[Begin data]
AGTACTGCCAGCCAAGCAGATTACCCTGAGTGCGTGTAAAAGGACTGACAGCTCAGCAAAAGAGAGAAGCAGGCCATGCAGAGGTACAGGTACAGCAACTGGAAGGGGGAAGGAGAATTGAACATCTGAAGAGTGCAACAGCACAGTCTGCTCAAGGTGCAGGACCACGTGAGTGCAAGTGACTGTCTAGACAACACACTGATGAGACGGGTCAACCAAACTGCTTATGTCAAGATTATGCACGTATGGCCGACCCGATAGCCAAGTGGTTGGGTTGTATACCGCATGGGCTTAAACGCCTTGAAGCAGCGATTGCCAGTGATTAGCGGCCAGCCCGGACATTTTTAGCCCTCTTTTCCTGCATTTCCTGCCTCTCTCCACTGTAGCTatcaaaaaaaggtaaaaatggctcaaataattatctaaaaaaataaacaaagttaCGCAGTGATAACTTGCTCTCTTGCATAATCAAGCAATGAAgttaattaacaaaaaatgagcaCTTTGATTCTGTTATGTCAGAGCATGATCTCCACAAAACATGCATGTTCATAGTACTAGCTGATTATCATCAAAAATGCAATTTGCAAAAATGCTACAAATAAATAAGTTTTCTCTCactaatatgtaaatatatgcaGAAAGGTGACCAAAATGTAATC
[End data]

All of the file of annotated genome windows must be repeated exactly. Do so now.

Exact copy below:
AGTACTGCCAGCCAAGCAGATTACCCTGAGTGCGTGTAAAAGGACTGACAGCTCAGCAAAAGAGAGAAGCAGGCCATGCAGAGGTACAGGTACAGCAACTGGAAGGGGGAAGGAGAATTGAACATCTGAAGAGTGCAACAGCACAGTCTGCTCAAGGTGCAGGACCACGTGAGTGCAAGTGACTGTCTAGACAACACACTGATGAGACGGGTCAACCAAACTGCTTATGTCAAGATTATGCACGTATGGCCGACCCGATAGCCAAGTGGTTGGGTTGTATACCGCATGGGCTTAAACGCCTTGAAGCAGCGATTGCCAGTGATTAGCGGCCAGCCCGGACATTTTTAGCCCTCTTTTCCTGCATTTCCTGCCTCTCTCCACTGTAGCTatcaaaaaaaggtaaaaatggctcaaataattatctaaaaaaataaacaaagttaCGCAGTGATAACTTGCTCTCTTGCATAATCAAGCAATGAAgttaattaacaaaaaatgagcaCTTTGATTCTGTTATGTCAGAGCATGATCTCCACAAAACATGCATGTTCATAGTACTAGCTGATTATCATCAAAAATGCAATTTGCAAAAATGCTACAAATAAATAAGTTTTCTCTCactaatatgtaaatatatgcaGAAAGGTGACCAAAATGTAATC